The new Government won't have enough change left over from meeting its policy promises to meet operating costs, National says.

Bill English said today's half yearly accounts from Treasury showed Government debt would increase over the next five years.

English spoke to media shortly after the National Party Twitter account posted a photo of Finance Minister Grant Robertson as a Grinch, stealing National's planned tax cuts.

"It looks very tight out over the next few years for Labour to meet their debt targets – just as we predicted," English said.


"They have got quite limited future allowances for the very large number of other promises they are yet to fund…you will see the rest of the shortfall in the Budget.

"They don't have any room to do any more later. They have used it all up."

Finance Minister Steven Joyce was asked about his claim during the campaign that Labour had a multi-billion dollar fiscal hole, and said today's books showed he was right.

"Yes, I think it does. It is just incredibly tight over the next few years…they have given themselves very little room."

Joyce said in his view there wouldn't be enough money left over to keep the Government running.

"They might be able to meet some if not all of their commitments. But in terms of general government expenditure…there is very little left over…they have left themselves no room."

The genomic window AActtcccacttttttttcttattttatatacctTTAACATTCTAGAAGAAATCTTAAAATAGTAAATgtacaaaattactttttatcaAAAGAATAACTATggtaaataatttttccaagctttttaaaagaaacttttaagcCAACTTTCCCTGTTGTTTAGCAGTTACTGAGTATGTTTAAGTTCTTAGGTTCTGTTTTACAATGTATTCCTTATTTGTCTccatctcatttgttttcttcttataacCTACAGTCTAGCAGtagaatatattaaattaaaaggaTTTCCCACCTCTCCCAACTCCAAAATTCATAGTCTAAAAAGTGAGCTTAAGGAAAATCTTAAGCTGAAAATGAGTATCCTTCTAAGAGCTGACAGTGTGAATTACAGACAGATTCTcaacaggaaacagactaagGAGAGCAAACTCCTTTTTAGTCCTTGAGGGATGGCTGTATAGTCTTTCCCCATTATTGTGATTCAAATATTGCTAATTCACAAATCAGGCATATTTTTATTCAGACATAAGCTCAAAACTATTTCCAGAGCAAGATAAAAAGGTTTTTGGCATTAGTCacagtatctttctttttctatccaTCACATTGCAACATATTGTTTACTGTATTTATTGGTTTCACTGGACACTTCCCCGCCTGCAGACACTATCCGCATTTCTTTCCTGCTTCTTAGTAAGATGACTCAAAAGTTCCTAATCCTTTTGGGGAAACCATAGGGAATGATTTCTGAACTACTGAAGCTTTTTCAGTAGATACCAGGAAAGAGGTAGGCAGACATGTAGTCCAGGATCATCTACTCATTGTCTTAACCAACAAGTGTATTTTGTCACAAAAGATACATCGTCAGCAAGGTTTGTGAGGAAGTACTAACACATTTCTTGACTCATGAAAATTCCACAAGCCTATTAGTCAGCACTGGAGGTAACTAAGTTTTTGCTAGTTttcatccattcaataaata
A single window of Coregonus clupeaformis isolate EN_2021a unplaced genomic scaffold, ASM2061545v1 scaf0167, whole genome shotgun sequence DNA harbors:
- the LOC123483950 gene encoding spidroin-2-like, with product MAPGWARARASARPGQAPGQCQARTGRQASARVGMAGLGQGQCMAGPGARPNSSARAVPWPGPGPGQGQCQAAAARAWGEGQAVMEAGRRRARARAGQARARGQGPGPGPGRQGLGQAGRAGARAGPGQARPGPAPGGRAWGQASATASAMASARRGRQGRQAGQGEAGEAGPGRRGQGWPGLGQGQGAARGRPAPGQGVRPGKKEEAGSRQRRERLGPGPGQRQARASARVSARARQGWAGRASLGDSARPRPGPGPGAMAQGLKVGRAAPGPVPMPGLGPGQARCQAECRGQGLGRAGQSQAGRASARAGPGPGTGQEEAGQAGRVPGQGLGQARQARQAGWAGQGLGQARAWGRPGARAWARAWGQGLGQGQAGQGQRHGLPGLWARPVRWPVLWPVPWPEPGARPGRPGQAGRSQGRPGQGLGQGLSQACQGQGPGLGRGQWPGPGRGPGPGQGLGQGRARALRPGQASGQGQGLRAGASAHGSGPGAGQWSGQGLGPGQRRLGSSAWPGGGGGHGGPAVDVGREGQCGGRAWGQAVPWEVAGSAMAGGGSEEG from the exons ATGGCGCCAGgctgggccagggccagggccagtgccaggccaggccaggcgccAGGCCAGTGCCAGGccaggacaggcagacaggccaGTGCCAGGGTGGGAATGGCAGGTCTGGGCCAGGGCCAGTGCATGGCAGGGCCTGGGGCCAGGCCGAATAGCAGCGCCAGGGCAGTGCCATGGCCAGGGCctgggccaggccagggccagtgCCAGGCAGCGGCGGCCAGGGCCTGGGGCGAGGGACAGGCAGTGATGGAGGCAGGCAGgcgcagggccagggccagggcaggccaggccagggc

Treasury's Half Yearly Fiscal Update today set out its revised forecasts under the new Government.

Labour also used it to cost the policies of the first 100 Days programme, including releasing the final shape of its major Families Package, most of which will come into effect in July 2018.


That package is forecast to almost halve the number of children living in poverty, and was introduced in place of National's planned tax cuts.

The National Party tweeted a picture of Finance Minister Grant Robertson stealing presents from below a Christmas tree, labelling him, "the Grant that stole Christmas".

Robertson defended drawing down more debt to re-start contributions to the Super Fund - which would begin with an immediate $500 million injection.

"We think this is an important signal that we are prepared to invest in future generations now. There is a shared commitment across the coalition to keep superannuation eligibility at the age of 65. This is a contribution to doing that and one we believe is important."

Although its borrowing would almost hit $70 billion, it was on track to get below 20 per cent by 2022 - slower than National had planned but within Labour's own target.